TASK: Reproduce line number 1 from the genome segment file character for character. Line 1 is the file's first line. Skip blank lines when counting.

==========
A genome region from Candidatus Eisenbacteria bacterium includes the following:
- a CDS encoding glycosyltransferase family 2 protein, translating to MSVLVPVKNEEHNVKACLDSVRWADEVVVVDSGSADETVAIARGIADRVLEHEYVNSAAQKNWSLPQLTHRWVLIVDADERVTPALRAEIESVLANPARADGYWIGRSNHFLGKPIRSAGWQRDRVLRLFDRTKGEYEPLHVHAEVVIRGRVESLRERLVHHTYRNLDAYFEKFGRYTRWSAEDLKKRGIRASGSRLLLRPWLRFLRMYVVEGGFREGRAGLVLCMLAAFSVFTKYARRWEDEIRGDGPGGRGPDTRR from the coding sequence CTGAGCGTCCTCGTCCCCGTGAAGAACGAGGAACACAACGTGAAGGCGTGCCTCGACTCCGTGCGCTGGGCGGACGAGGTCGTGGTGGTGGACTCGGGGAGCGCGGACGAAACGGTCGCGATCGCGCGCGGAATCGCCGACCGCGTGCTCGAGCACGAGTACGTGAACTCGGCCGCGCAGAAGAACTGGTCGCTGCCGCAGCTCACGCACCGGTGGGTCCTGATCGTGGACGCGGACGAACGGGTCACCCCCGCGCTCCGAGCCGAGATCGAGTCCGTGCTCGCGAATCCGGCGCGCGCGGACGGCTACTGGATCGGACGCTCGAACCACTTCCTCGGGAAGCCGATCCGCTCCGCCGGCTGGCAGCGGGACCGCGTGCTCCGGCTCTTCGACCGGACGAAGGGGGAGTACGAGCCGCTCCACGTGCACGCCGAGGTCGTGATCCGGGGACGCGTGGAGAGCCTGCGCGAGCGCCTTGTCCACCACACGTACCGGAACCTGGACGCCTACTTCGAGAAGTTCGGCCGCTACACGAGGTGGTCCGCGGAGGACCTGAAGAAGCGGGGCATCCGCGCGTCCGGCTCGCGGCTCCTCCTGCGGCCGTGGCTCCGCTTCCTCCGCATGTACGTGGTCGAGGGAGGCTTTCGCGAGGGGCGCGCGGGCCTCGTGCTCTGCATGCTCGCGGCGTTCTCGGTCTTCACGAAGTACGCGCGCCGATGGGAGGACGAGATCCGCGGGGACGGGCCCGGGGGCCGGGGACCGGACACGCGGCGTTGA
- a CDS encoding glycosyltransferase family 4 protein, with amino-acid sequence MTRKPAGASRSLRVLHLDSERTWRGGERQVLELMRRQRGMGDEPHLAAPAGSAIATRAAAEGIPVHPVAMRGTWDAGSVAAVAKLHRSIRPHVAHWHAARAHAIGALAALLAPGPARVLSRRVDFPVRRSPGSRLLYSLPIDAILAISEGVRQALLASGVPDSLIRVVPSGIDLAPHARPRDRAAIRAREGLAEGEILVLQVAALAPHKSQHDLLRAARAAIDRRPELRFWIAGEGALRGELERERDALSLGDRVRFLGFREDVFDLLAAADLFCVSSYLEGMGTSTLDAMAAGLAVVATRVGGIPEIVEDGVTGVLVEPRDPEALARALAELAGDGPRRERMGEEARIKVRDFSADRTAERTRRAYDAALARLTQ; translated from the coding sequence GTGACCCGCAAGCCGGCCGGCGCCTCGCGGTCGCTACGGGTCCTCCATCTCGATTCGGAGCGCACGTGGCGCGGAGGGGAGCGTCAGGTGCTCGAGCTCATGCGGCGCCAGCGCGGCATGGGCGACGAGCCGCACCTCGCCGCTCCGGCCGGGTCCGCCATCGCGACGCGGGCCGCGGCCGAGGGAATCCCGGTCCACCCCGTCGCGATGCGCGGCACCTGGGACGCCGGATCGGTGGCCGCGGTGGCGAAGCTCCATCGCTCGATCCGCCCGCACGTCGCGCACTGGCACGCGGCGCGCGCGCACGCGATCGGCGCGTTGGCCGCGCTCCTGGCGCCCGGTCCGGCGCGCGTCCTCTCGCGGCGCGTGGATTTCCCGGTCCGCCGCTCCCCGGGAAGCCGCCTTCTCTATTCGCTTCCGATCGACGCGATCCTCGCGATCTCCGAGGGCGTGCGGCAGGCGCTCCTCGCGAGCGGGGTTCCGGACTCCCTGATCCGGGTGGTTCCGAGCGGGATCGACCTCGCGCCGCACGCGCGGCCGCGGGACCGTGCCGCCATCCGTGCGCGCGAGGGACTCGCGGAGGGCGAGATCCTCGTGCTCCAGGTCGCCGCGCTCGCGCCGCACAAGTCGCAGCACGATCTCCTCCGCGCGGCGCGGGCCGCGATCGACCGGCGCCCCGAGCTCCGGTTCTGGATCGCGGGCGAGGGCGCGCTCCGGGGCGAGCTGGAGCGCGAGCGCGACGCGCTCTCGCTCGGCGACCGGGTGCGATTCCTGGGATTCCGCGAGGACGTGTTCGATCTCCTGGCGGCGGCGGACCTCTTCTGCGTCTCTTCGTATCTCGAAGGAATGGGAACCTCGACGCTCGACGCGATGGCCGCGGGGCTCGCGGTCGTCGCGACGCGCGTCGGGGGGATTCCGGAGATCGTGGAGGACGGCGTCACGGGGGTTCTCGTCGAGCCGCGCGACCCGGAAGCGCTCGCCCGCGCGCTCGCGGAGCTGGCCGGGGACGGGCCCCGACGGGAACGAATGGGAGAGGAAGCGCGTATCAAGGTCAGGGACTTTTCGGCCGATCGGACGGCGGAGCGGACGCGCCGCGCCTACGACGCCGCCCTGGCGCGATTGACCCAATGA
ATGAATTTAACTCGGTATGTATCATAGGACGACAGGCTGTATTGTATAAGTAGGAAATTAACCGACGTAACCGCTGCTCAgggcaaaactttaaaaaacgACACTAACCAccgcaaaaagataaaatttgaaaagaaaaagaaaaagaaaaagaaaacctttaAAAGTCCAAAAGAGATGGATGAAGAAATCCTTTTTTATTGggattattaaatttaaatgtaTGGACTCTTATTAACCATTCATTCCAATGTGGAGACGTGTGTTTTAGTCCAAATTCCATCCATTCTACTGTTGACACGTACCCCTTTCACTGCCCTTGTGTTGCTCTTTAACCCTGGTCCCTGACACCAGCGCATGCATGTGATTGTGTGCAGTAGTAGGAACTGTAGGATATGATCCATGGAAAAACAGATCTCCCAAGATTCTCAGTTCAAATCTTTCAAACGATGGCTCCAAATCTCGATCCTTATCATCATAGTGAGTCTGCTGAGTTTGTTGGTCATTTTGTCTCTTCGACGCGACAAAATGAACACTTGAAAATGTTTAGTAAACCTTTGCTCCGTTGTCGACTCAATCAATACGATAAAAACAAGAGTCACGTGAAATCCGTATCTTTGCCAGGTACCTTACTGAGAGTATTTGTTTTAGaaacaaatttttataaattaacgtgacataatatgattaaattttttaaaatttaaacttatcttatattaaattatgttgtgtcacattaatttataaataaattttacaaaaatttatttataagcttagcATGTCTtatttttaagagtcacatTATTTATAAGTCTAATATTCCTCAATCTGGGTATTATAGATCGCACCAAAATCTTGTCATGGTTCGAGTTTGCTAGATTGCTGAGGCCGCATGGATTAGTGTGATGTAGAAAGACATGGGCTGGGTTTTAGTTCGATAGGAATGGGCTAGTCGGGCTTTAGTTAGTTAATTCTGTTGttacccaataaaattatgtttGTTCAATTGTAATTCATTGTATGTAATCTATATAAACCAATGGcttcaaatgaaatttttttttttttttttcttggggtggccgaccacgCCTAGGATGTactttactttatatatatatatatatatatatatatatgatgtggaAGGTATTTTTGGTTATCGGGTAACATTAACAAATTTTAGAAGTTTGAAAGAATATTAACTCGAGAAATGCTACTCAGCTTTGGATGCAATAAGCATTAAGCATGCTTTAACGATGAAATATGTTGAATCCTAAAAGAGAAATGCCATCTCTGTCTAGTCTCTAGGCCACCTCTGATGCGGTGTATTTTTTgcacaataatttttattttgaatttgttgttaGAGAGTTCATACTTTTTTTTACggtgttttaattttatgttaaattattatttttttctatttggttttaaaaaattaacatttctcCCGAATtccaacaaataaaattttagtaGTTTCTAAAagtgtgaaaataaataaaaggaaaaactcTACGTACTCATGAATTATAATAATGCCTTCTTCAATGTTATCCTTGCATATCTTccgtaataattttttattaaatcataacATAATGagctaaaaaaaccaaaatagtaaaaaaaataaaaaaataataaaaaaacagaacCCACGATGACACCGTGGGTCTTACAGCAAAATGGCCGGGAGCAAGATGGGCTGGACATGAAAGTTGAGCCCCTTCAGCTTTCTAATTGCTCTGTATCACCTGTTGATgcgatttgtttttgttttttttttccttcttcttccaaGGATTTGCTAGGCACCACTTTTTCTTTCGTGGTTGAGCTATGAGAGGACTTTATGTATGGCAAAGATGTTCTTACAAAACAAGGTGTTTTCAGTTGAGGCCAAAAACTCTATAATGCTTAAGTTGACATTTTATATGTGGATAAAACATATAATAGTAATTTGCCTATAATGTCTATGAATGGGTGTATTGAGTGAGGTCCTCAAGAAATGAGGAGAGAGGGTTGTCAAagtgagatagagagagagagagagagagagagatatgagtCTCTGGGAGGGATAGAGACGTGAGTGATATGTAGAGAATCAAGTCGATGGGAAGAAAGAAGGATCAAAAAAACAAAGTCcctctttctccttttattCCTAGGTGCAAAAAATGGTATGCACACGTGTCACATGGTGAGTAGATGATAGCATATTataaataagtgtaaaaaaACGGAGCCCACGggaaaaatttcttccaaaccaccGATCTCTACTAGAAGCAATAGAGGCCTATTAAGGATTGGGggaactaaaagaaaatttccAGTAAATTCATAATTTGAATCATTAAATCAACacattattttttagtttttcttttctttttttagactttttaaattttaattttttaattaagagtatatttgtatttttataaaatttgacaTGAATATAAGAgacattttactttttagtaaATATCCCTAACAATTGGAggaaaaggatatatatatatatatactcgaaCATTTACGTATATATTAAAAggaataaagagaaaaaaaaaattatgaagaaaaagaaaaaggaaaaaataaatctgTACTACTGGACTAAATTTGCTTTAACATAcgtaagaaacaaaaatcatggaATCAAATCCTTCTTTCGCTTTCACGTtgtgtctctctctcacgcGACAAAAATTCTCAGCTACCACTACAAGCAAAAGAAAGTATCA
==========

A genome region from Candidatus Eisenbacteria bacterium includes the following: